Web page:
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HTML5 Game Development from the Ground Up with Construct 2 by Roberto Dillon

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237
Appendix B: Selected
Bibliography for
Further Study
T
    development literature has grown signicantly
during the last few years, and, among the many good books available
today, I recommend the following to the serious student who wants to gain
an in-depth knowledge of all the dierent facets of game design.
Books are listed in alphabetical order by author.
Adams, Ernest, Fundamentals of Game Design, New Raiders (2009, second edition).
A step-by-step approach written in a very clear style that covers all impor-
tant areas, from storytelling and character development to balancing and
user interfaces.
Adams, Ernest, Game Mechanics: Advanced Game Design, New Raiders (2012).
A more advanced text introducing design patterns and detailing aspects
such as game balancing, economies, and progression.
Brathwaite, Brenda and Ian Schreiber, Challenges for Game Designers, Cengage
Learning (2008).
An excellent collection of exercises to build up (board) game prototypes
aimed at understanding the core concepts and constraints of game making.
Csikszentmihalyi, Mihaly, Flow: e Psychology of Optimal Experience, Harper
Perennial Modern Classics (2008).
e concept of “ow” is central to many discussions in game design cir-
cles. is book explains ow and its broad implications in terms accessible
to the layman.
Dillon, Roberto, On the Way to Fun: An Emotion-Based Approach to Successful
Game Design, A K Peters/CRC Press (2010).
is is the book that introduced the 6-11 framework. Besides a detailed
analysis of the theoretical model, it also includes several case studies you can
use to practice your analytical skills.
Dillon, Roberto, e Golden Age of Video Games: e Birthplace of a Multibillion
Dollar Industry, A K Peters/CRC Press (2011).
238  ◾    Appendix B: Selected Bibliography for Further Study
If you want to know more about how it all began and which games were
the most groundbreaking and inspirational in the 8 and 16 bits era, this is a
good starting point.
Fullerton, Tracy, Game Design Workshop: A Playcentric Approach to Creating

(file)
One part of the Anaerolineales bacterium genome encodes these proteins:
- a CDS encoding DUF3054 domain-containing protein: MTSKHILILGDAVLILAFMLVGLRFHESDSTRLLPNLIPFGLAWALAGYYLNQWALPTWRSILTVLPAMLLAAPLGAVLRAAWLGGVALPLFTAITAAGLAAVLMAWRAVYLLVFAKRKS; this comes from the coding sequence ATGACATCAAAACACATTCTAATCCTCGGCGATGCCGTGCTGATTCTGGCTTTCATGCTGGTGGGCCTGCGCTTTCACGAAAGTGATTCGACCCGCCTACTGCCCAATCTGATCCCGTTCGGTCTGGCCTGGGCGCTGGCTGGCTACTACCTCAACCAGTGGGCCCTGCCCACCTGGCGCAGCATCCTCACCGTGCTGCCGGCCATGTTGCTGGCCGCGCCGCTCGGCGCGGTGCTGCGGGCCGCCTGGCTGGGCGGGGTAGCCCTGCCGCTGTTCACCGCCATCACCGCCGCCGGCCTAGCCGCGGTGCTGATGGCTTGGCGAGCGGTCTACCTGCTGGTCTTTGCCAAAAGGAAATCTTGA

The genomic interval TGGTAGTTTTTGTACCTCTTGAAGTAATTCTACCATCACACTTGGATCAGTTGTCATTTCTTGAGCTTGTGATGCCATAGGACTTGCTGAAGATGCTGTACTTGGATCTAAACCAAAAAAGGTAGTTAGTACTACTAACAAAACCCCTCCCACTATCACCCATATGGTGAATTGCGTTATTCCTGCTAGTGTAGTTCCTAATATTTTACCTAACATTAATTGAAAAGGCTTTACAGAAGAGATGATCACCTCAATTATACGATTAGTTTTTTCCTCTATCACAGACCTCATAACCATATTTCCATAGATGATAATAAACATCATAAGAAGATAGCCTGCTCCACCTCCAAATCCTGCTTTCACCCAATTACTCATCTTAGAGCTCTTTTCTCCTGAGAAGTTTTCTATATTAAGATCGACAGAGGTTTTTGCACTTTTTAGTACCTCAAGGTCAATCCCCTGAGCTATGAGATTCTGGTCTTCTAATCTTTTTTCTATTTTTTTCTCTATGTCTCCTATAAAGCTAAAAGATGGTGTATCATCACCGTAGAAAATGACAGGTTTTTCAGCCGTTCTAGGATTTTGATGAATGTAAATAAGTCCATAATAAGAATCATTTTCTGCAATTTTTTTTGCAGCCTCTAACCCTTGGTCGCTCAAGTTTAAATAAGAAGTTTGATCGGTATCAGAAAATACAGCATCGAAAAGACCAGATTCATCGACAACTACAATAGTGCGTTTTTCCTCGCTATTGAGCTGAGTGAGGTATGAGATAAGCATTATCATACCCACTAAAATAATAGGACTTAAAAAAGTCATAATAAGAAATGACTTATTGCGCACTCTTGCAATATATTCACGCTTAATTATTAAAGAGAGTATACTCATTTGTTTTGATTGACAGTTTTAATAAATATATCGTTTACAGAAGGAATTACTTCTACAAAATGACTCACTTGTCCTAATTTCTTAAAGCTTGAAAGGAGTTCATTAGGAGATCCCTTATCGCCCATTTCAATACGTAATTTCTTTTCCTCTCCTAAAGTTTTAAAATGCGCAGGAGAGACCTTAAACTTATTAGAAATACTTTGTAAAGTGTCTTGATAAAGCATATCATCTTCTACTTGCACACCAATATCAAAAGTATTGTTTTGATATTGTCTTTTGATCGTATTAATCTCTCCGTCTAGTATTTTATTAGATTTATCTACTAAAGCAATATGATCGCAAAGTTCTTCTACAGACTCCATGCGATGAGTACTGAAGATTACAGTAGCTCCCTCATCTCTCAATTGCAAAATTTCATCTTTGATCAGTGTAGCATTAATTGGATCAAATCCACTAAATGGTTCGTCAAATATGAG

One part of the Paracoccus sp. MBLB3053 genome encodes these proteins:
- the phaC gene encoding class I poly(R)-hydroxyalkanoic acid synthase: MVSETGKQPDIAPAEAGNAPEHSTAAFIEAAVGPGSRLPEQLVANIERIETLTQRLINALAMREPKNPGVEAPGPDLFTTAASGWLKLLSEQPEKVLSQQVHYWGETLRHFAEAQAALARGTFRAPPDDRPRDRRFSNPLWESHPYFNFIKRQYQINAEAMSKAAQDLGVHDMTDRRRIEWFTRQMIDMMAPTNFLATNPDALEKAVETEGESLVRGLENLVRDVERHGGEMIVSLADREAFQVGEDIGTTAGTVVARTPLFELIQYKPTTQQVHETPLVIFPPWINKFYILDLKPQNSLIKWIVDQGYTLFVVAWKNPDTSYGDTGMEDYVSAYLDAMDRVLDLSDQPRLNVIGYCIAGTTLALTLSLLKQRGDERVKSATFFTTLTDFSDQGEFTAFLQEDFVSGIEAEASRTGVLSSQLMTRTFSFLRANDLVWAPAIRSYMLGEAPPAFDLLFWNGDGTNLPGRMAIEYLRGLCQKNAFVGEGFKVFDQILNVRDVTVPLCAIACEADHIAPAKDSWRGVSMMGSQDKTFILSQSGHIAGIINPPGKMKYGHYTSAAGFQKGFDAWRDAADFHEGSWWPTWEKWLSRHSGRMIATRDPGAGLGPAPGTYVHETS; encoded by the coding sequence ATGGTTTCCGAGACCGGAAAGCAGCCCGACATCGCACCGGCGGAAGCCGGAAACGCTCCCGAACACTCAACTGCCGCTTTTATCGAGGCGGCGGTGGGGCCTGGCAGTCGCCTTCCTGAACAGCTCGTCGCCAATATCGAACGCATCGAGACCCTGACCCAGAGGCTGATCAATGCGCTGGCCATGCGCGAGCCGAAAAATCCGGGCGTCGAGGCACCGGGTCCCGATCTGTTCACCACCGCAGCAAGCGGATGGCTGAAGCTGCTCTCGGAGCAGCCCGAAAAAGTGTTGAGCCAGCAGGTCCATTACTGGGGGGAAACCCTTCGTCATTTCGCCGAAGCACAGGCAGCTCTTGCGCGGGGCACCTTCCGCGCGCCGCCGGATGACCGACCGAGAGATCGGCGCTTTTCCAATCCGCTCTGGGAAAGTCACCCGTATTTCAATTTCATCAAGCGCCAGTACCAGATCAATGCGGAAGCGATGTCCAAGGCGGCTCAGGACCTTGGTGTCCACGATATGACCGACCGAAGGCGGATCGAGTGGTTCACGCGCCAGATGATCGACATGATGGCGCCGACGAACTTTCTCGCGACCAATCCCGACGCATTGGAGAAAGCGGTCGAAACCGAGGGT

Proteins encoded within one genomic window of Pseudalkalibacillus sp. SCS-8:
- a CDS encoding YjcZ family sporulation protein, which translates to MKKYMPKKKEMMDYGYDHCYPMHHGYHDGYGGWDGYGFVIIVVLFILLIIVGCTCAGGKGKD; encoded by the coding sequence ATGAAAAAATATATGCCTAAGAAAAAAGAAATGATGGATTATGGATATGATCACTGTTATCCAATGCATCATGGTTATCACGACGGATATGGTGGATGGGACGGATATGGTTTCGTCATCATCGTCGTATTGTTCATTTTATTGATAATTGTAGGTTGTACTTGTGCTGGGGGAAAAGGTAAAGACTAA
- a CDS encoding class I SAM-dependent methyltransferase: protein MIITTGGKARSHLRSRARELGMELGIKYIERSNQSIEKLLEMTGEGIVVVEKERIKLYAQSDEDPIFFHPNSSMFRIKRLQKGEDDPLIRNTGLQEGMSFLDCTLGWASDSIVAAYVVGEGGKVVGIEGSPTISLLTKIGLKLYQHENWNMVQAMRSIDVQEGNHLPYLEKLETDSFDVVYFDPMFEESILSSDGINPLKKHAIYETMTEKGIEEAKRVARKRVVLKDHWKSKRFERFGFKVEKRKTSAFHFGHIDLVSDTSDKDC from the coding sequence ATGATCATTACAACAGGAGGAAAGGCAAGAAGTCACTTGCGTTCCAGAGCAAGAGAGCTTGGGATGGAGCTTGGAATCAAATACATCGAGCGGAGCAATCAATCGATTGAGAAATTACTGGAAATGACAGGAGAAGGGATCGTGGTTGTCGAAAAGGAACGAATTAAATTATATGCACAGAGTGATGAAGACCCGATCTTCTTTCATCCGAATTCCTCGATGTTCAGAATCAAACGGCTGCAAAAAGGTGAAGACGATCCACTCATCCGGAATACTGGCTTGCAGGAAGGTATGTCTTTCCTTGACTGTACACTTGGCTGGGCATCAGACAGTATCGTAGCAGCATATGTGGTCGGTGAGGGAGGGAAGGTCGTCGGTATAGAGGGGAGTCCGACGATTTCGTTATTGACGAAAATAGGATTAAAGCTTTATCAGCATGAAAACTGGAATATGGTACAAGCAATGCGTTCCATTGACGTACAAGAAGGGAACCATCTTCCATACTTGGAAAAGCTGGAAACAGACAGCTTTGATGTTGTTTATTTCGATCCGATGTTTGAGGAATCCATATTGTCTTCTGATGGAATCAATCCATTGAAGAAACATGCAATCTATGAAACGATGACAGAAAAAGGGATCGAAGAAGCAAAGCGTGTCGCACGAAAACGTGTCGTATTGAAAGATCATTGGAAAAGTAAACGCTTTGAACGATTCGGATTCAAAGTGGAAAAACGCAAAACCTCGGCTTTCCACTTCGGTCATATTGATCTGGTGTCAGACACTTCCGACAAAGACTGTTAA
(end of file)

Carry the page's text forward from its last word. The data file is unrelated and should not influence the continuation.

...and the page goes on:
Innovative Games, Morgan Kaufmann/CRC Press (2008, second edition).
A comprehensive introduction to all the dierent phases needed to build
up a game, from conceptualization to playtesting and much more. e book
stresses the importance of adopting a proper iterative process through the
teaching of design fundamentals and hands-on exercises.
Knizia, Reiner, Dice Games Properly Explained, Blue Terrier Press (2010).
Understanding how to use dice eectively to establish and manipulate
the probability of dierent events and outcomes is a fundamental aspect in
countless games. is book clearly explains many dice-based games whose
study would greatly benet the skills of any game designer.
Koster, Raph, A eory of Fun for Game Design, Paraglyph Press (2004).
A simple but delightful read to remind us all about what really matters for
making games fun.
Kremers, Rudolf, Level Design: Concept, eory, and Practice, A K Peters/CRC
Press (2009).
Level design is an oen overlooked area in game design, so, by explaining
good level design practices in general terms and not bound to any specic
development tool, this book lls an important void.
Loguidice, Bill and Matt Barton, Vintage Games: An Insider Look at the History of
Grand e Auto, Super Mario, and the Most Inuential Games of All Time,
Focal Press (2009).
A great read that analyzes several classic games and how they aected the
evolution of dierent genres. Lots of insights and inspirational material here!
Moore, Michael, Basics of Game Design, A K Peters/CRC Press (2011).
A comprehensive introduction carefully explaining dierent genres and
the underlying data-driven structures that make them work.
Salen, Katie and Eric Zimmerman, Rules of Play: Game Design Fundamentals, MIT
Press (2003).
A slightly more scholarly book dissecting games in terms of three funda-
mental concepts, namely, rules, play, and culture.
Schell, Jesse, e Art of Game Design: A Book of Lenses, Morgan Kaufmann/CRC
Press (2008).
A modern classic outlining a set of “lenses” to look through for an in-
depth understanding of games.
Swink, Steve, Game Feel: A Game Designer’s Guide to Virtual Sensation, Morgan
Kaufmann/CRC Press (2008).
An extremely fascinating discussion of the game feel model of interac-
tivity, a very helpful perspective for creating more engaging and immersive
experiences in our games.

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